Introduction to Anita Desai's Fasting, Feasting
Book review : Anita Desai, Random House India, preface
Monday, September 22, 2008 09:44 GMT
The day after JM Coetzee's novel, Disgrace, was announced as the winner of the 1999 Booker Prize, the consensual smiles of the judges broke, and it became clear that the adjudication had been inharmonious. In an article for The Guardian, John Sutherland, Professor of English at University College, London, leaked hints of divisions and encampments on the panel so incurring the wrath of the other judges, who wrote furious articles of their own, lambasting him for his indiscretion. From the ensuing war of words it became clear that the book that had divided them was Anita Desai's Fasting, Feasting, which the two female judges, writers Shena Mackay and Natasha Walter, were convinced should take the prize. Outnumbered on the panel, their opinion was nevertheless strong enough to demand expression, and the Booker Prize judges took the unprecedented step of naming Fasting, Feasting as runner-up.
It is no surprise that this novel should create conflict. Fasting, Feasting takes as its subject some of society's most uncomfortable and pathological aspects, and it refuses to redeem them with aesthetic flourish. It is stern, unflinching and tragic.
The novel, as the title suggests, is about practices of the body. It enters households from their refrigerators, dining tables and kitchens, and it recounts human relationships in the language not only of fasting and feasting but also of greed, craving, taboo, disgust, bulimia and every other kind of relation to food. With its two linked novellas, one set in India and the other in the United States, the novel gives an excruciating account of how society can seize control of individuals especially women through such practices as eating, and remove them from everything they intended to be.
The problem with writing about things that are so everyday is that it is difficult to find characters who are alert enough to them to see their drama. Anita Desai solves this problem by introducing a naοve observer into both halves of the book: Uma in the first, who is slow and captive, her attention confined where others might race on; and, in the second, her brother Arun, who leaves India for the first time to study in the United States, and finds himself assaulted by the strangeness of the mundane.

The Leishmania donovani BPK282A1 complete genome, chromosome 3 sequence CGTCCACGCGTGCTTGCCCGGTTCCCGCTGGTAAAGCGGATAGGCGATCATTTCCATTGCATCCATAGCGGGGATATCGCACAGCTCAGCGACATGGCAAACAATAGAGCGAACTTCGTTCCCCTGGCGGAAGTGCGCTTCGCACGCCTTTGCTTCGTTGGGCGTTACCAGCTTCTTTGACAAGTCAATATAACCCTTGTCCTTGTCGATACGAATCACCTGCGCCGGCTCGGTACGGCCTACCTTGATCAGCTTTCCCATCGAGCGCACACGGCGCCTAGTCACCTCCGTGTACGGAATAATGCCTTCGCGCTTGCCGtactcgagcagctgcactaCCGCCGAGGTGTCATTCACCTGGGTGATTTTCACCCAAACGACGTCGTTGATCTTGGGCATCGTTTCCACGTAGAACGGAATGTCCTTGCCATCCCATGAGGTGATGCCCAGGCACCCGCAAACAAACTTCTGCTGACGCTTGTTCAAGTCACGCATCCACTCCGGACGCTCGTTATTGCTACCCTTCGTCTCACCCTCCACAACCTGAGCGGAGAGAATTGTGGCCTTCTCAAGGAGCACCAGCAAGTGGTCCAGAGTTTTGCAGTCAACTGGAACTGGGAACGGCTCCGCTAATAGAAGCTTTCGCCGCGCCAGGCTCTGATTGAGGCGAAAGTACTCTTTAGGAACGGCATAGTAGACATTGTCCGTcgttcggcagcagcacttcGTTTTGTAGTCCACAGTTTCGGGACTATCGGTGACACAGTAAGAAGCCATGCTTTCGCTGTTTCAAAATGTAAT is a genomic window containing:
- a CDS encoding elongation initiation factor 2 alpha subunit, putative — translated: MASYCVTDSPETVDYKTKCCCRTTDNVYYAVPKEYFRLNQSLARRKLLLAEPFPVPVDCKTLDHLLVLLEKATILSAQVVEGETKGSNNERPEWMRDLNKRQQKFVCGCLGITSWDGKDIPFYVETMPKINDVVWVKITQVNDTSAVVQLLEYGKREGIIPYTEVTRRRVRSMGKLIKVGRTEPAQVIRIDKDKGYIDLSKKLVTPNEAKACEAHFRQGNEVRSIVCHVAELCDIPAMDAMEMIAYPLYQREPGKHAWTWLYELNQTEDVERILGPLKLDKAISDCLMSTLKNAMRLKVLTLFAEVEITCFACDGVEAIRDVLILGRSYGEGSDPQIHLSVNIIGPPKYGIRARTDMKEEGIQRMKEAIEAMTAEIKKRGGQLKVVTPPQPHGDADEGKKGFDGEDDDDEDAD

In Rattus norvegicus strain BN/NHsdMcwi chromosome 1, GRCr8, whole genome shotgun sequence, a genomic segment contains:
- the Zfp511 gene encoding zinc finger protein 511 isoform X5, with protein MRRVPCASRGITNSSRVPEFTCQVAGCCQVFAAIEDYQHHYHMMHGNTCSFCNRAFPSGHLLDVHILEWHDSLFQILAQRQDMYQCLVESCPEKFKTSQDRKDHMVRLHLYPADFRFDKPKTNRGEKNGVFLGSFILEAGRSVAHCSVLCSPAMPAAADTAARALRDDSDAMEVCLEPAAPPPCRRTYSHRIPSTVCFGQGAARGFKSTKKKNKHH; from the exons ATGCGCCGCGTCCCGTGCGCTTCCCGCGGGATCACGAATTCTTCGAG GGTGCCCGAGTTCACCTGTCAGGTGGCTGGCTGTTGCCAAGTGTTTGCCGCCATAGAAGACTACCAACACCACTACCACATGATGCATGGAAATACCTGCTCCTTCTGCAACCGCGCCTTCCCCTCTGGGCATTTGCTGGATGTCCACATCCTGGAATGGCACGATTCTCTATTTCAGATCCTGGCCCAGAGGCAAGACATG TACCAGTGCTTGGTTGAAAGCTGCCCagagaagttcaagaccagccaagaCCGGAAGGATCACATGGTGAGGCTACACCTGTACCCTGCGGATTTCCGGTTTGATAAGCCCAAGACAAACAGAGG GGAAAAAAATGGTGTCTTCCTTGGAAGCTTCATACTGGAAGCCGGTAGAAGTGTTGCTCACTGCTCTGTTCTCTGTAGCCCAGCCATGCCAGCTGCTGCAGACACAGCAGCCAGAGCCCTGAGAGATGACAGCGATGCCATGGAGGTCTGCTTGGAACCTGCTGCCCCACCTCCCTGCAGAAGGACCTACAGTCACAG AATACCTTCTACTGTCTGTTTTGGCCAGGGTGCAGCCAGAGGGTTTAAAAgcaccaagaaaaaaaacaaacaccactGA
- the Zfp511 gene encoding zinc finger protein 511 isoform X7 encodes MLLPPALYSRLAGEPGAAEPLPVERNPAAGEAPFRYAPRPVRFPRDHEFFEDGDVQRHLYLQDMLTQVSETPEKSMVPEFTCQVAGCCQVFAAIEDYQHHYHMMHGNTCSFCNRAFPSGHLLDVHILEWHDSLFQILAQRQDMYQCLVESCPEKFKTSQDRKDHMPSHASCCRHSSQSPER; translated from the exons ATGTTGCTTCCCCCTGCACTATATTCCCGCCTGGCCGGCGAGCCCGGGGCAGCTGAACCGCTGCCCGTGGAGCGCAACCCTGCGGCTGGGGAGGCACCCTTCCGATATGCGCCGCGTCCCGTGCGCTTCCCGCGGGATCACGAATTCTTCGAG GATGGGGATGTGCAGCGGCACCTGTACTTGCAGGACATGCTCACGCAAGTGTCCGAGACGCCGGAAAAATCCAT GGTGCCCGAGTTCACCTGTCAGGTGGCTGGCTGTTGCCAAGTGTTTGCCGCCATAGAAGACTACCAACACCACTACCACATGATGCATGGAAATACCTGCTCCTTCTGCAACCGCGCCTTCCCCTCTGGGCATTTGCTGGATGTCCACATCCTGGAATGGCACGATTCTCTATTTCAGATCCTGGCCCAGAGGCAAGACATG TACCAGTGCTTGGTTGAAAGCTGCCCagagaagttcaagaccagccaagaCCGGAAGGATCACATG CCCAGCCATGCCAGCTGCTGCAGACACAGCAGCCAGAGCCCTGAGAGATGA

The India of Uma's tale is somewhat without time. Some details seem to belong to the 1950s, others to the contemporary moment. Uma herself ages almost without our realizing and everything contributes to the claustrophobia of the story, where time changes nothing: it brings no refreshing winds but merely settles and clings. Uma is an ordinary girl for whom things go wrong, who does not manage a husband, and who ends up, therefore for such is the world Desai is describing a kind of incarcerated servant to her parents. The journey is inexorable, for Uma has neither the initiative nor the strength to take on the formidable force of family law; but there are people she meets along the way who present alternative ways of eating and being, and for a time she invites her parents' wrath by emulating them. There is Mira-masi, for instance, her widow aunt: a wandering ascetic who lives the most frugal of lives on her journeys between India's pilgrimage sites but who also cooks the most luscious ladoos when she comes to stay. Or Ramu, Uma's carnivalesque cousin, with his club foot and quick wit, who whisks her away for dinner and drinks when he passes through town, and makes her laugh until she falls out of rickshaws.